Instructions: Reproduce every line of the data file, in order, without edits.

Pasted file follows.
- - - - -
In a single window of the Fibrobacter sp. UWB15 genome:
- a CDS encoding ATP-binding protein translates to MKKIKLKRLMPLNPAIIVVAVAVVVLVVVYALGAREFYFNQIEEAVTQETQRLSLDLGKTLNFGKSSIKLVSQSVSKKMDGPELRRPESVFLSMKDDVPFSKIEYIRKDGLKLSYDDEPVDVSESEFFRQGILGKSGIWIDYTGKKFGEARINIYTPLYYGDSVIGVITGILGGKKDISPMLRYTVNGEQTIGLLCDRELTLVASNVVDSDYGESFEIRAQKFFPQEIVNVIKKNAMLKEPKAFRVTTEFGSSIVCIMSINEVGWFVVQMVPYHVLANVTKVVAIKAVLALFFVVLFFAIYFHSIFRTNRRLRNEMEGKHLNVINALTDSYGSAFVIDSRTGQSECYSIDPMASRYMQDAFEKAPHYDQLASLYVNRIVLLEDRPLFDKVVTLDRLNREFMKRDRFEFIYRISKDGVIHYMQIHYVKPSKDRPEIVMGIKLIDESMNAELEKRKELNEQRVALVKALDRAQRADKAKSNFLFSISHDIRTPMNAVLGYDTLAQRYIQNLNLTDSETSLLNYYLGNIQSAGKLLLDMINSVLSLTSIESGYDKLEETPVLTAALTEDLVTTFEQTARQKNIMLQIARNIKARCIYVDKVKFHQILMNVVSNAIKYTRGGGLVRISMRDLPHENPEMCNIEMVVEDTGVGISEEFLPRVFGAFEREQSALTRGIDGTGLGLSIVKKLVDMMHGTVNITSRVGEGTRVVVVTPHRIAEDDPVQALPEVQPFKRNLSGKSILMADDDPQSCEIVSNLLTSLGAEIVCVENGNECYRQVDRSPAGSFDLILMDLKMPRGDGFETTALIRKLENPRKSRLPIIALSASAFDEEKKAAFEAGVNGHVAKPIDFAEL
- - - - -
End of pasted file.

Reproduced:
In a single window of the Fibrobacter sp. UWB15 genome:
- a CDS encoding ATP-binding protein translates to MKKIKLKRLMPLNPAIIVVAVAVVVLVVVYALGAREFYFNQIEEAVTQETQRLSLDLGKTLNFGKSSIKLVSQSVSKKMDGPELRRPESVFLSMKDDVPFSKIEYIRKDGLKLSYDDEPVDVSESEFFRQGILGKSGIWIDYTGKKFGEARINIYTPLYYGDSVIGVITGILGGKKDISPMLRYTVNGEQTIGLLCDRELTLVASNVVDSDYGESFEIRAQKFFPQEIVNVIKKNAMLKEPKAFRVTTEFGSSIVCIMSINEVGWFVVQMVPYHVLANVTKVVAIKAVLALFFVVLFFAIYFHSIFRTNRRLRNEMEGKHLNVINALTDSYGSAFVIDSRTGQSECYSIDPMASRYMQDAFEKAPHYDQLASLYVNRIVLLEDRPLFDKVVTLDRLNREFMKRDRFEFIYRISKDGVIHYMQIHYVKPSKDRPEIVMGIKLIDESMNAELEKRKELNEQRVALVKALDRAQRADKAKSNFLFSISHDIRTPMNAVLGYDTLAQRYIQNLNLTDSETSLLNYYLGNIQSAGKLLLDMINSVLSLTSIESGYDKLEETPVLTAALTEDLVTTFEQTARQKNIMLQIARNIKARCIYVDKVKFHQILMNVVSNAIKYTRGGGLVRISMRDLPHENPEMCNIEMVVEDTGVGISEEFLPRVFGAFEREQSALTRGIDGTGLGLSIVKKLVDMMHGTVNITSRVGEGTRVVVVTPHRIAEDDPVQALPEVQPFKRNLSGKSILMADDDPQSCEIVSNLLTSLGAEIVCVENGNECYRQVDRSPAGSFDLILMDLKMPRGDGFETTALIRKLENPRKSRLPIIALSASAFDEEKKAAFEAGVNGHVAKPIDFAEL